const contains = (elems, key) => elems.reduce((contains, elem) => contains || (elem === key), false);

Comparison With for Loops

Every example function above can be rewritten using plain old for loops. So what is the advantage of the functional style using higher order functions? Let us consider an example using map.

const doubleWithMap = (nums) => => num * 2);

const doubleWithFor = (nums) => {
  let doubledNums = [];

  for (i = 0; i < nums.length; i++) {
    doubledNums.push(nums[i] * 2);

  return doubledNums;

Clarification of Intention

When using the for loop, the act of iteration is not cleanly separated from the action that is taken on each iteration. This tangles together two different concerns of the operation, when they could be neatly separated.

Imagine someone reading these two examples. Understanding the for loop version likely goes something like this:

  1. Identify allocation of empty array. We likely going to put things in this new array.
  2. Identify usage of for loop. Something is happening repeatedly here.
  3. Identify how the for loop is being used. for(i = 0; i < nums.length; i++) is a common pattern for iterating over a list. The code is iterating over a list.
  4. Identify what happens in each iteration. The element is being multiplied by two and pushed to the new array.
  5. Identify what happens to the new array. The array is returned.
  6. Put it all together. The result is a new array with all the elements doubled.

Understanding the map example is much simpler:

  1. Identify usage of map. We are returning a new array containing the result of applying a function to all of it’s elements.
  2. Identify the callback. It doubles an element. We are doubling all the elements.
  3. Put it all together. The result is a new array with all the elements doubled.

The reason that map is easier to understand is because the ideas of “iterating over an array, applying a function to each element”, and “doubling an element” are separated. In the for loop example, the two are tangled together. It takes more careful analysis to recognize the pattern of iteration and function application using for. map gives a name to this pattern, eliminating the need to deduce what is happening by looking at the details of the operation.

Separation of Scope

Separating the concerns of iteration and the doubling has another benefit. The scope of the two contexts is also separated, preventing interference between the two. Notice how in the for loop, nothing prevents the programmer from modifying the iterator ,i, from within the body of the loop. The scope of the two contexts is tangled. Modification of the variables concerning iteration within the body of a for loop is almost certainly a mistake. In the map example, the callback function has no access to the surrounding scope in which it is called. This is a good thing. The map function does the job of deciding when to call the callback function. This type of control flow is sometimes called inversion of control.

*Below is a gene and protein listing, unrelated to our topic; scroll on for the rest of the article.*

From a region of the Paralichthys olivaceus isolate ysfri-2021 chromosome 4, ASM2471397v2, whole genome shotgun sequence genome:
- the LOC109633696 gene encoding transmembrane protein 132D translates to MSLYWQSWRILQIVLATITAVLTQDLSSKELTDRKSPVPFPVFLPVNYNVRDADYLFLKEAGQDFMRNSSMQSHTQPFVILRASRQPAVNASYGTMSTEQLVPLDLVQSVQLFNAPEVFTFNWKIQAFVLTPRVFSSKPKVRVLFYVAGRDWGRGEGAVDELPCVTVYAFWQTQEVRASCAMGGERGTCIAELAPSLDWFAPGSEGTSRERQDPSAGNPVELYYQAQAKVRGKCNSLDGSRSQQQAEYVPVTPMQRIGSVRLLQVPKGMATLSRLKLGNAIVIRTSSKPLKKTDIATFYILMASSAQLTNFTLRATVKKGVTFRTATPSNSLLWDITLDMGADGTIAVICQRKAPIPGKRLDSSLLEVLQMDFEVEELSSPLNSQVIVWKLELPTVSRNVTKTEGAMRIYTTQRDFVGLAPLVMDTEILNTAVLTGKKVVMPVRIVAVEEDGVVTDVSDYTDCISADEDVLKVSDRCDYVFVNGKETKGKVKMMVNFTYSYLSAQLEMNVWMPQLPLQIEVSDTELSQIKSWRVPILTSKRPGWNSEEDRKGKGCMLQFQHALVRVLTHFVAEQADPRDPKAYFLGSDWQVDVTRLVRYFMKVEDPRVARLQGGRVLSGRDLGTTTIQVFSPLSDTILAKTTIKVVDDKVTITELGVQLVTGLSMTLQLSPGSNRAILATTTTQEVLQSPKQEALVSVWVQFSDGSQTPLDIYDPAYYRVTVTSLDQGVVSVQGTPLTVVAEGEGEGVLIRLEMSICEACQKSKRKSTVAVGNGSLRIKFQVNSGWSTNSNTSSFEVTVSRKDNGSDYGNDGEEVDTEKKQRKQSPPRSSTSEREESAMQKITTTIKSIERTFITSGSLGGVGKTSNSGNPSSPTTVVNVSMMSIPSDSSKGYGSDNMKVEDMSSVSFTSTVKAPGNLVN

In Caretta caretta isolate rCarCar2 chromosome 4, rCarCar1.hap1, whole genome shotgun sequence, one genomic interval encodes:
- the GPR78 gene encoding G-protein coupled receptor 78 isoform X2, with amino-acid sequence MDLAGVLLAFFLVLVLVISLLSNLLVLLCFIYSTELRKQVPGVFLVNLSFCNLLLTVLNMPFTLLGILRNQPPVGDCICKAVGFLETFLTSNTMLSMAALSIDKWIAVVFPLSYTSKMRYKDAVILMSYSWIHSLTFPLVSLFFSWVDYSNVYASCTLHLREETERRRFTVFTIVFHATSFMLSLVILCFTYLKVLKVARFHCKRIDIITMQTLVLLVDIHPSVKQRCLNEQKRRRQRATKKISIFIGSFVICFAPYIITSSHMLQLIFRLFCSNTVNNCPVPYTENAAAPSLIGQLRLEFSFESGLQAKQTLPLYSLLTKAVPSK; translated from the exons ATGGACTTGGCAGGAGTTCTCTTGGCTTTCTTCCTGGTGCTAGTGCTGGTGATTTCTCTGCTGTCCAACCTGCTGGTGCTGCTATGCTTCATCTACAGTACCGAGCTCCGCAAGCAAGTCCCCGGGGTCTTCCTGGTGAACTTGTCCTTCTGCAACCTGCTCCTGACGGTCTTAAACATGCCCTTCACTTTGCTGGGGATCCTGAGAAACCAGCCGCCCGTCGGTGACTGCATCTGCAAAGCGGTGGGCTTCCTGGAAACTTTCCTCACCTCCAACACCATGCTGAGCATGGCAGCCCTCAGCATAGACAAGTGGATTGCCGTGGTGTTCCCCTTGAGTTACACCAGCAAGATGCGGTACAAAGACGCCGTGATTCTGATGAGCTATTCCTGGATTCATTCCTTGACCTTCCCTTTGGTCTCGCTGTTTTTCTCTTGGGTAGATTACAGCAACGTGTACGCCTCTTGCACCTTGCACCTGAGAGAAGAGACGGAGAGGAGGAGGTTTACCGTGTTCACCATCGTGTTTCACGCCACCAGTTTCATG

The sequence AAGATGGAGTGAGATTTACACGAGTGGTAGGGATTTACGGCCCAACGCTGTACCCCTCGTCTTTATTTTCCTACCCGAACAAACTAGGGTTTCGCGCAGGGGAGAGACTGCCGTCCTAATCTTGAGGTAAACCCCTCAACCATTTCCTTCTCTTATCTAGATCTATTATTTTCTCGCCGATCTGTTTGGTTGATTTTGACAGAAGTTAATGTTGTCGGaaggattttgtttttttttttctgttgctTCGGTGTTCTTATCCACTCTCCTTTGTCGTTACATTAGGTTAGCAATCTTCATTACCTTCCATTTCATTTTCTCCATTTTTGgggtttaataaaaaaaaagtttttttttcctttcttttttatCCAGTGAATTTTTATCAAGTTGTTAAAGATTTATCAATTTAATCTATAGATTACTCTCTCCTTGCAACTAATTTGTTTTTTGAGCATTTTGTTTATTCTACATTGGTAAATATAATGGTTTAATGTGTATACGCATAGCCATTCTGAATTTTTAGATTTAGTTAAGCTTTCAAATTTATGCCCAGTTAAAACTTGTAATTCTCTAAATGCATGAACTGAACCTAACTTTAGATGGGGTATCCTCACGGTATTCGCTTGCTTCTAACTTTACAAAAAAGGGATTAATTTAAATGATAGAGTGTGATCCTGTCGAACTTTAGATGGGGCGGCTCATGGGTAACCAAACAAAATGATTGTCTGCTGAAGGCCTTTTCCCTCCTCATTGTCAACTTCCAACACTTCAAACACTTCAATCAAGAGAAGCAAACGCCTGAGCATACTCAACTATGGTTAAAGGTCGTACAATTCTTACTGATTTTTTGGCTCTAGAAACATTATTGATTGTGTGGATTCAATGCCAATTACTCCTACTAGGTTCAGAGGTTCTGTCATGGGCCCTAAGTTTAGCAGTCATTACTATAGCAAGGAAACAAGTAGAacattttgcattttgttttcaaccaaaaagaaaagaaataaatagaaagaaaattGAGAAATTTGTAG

This is the beautiful part of the functional programming style. Since filter, map, and reduce are pure functions, they are highly composable. Pure functions are like Lego bricks and can be combined together in myriad ways to create new functions. There are no side effects, tangled scopes, or non-separation of concerns. This makes composability a very powerful tool without the risk of spaghettification that comes with composing imperatively styled code. Consider this example:

const doubleEvensFunctions = (nums) => nums
  .filter((num) => num % 2 === 0)
  .map((num) => num * 2);

const doubleEvensWithFor = (nums) => {
  let doubledEvens = [];

  for (i = 0; i < nums.length; i++) {
    if(nums[i] % 2 == 0) {
      doubledEvens.push(nums[i] * 2);

  return doubledEvens;

Notice how in the for loop, things have become a mess already. There is now four different concerns tangled together.

  1. Iterating over an array, applying a function to each element.
  2. The function that gets applied to each element.
  3. Iterating over an array, eliminating elements according to a predicate.
  4. The predicate

Composing more functionality together only makes the problem worse. Function
composition using for loops simply does not scale to many functions. Each additional function would require modification of the for loop body, further entangling context and obfuscating intention.

On the other hand, map and filter make function composition easy. Each context stays separated, even when functions are combined together. To someone reading the code, it is extremely clear what is happening. Furthermore, function composition using pure functions scales to many functions. Composing more functions together is only a matter of chaining more things together.


map, filter, and reduce are key functions in the functional style of programming in Javascript. Many common functions can be reduced to one of these three patterns. If you master the use of these three functions, you are off to a good start in your journey into functional programming.